He was honored last week with the Lifetime Achievement Award at the Third Coast Festival for "his signature contributions to the field of radio." He started in radio at WBAI, Pacifica's New York station, in 1977, and soon became co-host of NPR's "All Things Considered." He's produced several series for KCRW and NPR, including "Somewhere Out There" and "The Other Side." He's also worked in live theatre, and much of his radio work has been adapted for stage and screen.
Host of NPR's Talk of the Nation, Neal Conan. During the summer of 2000, he took a hiatus from his duties at NPR to follow the fortunes of the Aberdeen Arsenal, a minor league baseball team. Conan pursued a lifelong dream: to become a baseball announcer. He writes about it in his new book: Play by Play: Baseball, Radio and Life in the Last Chance League (Crown Publishers).
NPR correspondent Jacki Lyden has written a memoir, entitled "Daughter of the Queen of Sheba" (Houghton Mifflin). It's a tale of her mother, who suffered from manic depression, often imagining herself as various historical and fictional characters. The book also touches on how her mother's illness influenced Jacki's fascination with "exotic" places, including the Middle East. Lyden was stationed in Baghdad as a correspondent during the Persian Gulf War.
A Host of NPR's All Things Considered Linda Wertheimer. She has been with NPR since the network first went on the air with All Things Considered, May 3, 1971. Wertheimer recently came out with a book that looks back at some of the key events in American history as they were covered by NPR stations: Linda Wertheimer's Listening to America: Twenty-Five years in the Life of a Nation as Heard on National Public Radio (Houghton Mifflin). It was released May 29, 1995. The book marked the 25th Anniversary of the founding of NPR not ATC. (REBROADCAST FROM 4/5/95)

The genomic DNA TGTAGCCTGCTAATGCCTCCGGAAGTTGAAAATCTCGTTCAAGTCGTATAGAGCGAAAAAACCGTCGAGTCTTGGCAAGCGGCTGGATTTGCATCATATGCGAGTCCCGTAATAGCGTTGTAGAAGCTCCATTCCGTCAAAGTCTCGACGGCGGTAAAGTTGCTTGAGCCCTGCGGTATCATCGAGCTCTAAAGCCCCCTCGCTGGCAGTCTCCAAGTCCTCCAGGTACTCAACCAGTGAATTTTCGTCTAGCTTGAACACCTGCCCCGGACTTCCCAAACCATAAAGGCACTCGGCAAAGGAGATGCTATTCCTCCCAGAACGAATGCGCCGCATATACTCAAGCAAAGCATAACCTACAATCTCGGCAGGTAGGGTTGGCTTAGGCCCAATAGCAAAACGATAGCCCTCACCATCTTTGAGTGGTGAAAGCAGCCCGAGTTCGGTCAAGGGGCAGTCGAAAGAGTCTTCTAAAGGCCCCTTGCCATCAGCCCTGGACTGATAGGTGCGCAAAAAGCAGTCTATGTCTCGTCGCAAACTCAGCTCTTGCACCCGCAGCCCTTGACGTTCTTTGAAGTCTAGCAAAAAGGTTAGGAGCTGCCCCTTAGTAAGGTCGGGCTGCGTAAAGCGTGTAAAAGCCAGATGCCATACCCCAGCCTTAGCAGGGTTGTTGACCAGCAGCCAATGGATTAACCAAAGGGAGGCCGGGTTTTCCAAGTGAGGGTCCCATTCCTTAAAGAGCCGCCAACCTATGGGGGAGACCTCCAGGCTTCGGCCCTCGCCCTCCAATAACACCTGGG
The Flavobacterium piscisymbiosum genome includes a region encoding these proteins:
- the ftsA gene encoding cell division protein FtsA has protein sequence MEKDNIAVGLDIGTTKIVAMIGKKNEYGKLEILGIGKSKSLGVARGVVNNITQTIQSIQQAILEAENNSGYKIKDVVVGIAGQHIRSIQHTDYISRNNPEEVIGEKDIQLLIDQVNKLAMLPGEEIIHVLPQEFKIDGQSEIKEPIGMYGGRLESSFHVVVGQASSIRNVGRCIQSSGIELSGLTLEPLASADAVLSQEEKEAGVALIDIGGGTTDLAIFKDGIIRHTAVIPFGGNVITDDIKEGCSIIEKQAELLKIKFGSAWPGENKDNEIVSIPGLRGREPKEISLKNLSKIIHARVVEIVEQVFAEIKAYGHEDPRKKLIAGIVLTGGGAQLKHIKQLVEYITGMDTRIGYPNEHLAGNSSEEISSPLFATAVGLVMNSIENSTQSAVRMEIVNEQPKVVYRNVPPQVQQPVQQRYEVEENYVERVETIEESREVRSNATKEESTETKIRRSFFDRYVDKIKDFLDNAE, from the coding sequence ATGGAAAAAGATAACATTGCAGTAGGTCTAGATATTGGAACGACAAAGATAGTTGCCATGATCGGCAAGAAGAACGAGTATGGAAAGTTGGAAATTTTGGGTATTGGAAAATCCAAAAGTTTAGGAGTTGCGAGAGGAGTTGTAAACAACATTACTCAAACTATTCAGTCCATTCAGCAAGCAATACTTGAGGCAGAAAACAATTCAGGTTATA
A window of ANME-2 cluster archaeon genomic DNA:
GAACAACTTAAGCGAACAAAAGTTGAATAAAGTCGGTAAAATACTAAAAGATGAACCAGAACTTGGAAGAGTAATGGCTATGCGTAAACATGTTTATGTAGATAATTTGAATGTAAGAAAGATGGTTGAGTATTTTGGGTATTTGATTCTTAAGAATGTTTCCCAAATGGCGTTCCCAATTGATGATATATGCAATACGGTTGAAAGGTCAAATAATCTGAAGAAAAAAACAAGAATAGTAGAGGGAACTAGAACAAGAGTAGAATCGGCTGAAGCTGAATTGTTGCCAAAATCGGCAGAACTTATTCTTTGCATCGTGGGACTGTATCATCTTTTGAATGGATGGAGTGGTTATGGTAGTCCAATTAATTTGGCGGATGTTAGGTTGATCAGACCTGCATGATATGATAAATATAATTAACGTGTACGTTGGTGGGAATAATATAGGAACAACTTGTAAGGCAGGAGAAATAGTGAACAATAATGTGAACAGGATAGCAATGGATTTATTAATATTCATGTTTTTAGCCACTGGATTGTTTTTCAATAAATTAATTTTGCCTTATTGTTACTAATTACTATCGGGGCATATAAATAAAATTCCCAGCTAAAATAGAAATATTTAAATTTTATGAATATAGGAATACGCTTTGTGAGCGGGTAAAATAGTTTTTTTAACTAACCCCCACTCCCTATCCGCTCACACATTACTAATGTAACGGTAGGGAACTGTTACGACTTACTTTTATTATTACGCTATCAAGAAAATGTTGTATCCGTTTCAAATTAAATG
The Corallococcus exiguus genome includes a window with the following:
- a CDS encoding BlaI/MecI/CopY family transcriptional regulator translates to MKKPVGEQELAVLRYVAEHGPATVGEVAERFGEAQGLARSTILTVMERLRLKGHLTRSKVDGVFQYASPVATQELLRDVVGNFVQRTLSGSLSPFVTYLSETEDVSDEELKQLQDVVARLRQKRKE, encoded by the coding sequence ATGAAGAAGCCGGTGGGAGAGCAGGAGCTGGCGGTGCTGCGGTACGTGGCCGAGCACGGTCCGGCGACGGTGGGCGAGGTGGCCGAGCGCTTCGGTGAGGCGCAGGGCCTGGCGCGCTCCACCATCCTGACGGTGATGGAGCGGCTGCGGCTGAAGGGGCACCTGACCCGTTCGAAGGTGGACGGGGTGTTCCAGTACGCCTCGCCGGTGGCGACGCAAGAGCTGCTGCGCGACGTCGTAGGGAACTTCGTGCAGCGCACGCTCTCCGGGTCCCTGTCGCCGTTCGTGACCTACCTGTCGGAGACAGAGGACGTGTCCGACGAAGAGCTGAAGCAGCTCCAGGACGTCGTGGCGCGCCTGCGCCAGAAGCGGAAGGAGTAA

Siegel has co-anchored the nightly news program All Things Considered since 1987. He opened NPR's London Bureau in 1979, and was appointed as Director of the News and Information Department in 1983. Siegel has just edited "The NPR Interviews, 1994." This interview was recorded last Thursday in front of an audience at the WHYY studios.
NPR and NBC legal affairs corespondent, Nina Totenberg. In covering the Thomas/Hill Judiciary Committee hearings some conservative senators accused Totenberg of ruining the lives of both Thomas and Hill. Totenberg also brought the fact that Judge Douglas Ginsburg had smoked marijuana into the public eye, costing him a Supreme Court nomination. Totenberg's reports regularly for "Morning Edition," "Weekend Edition," and "All Things Considered."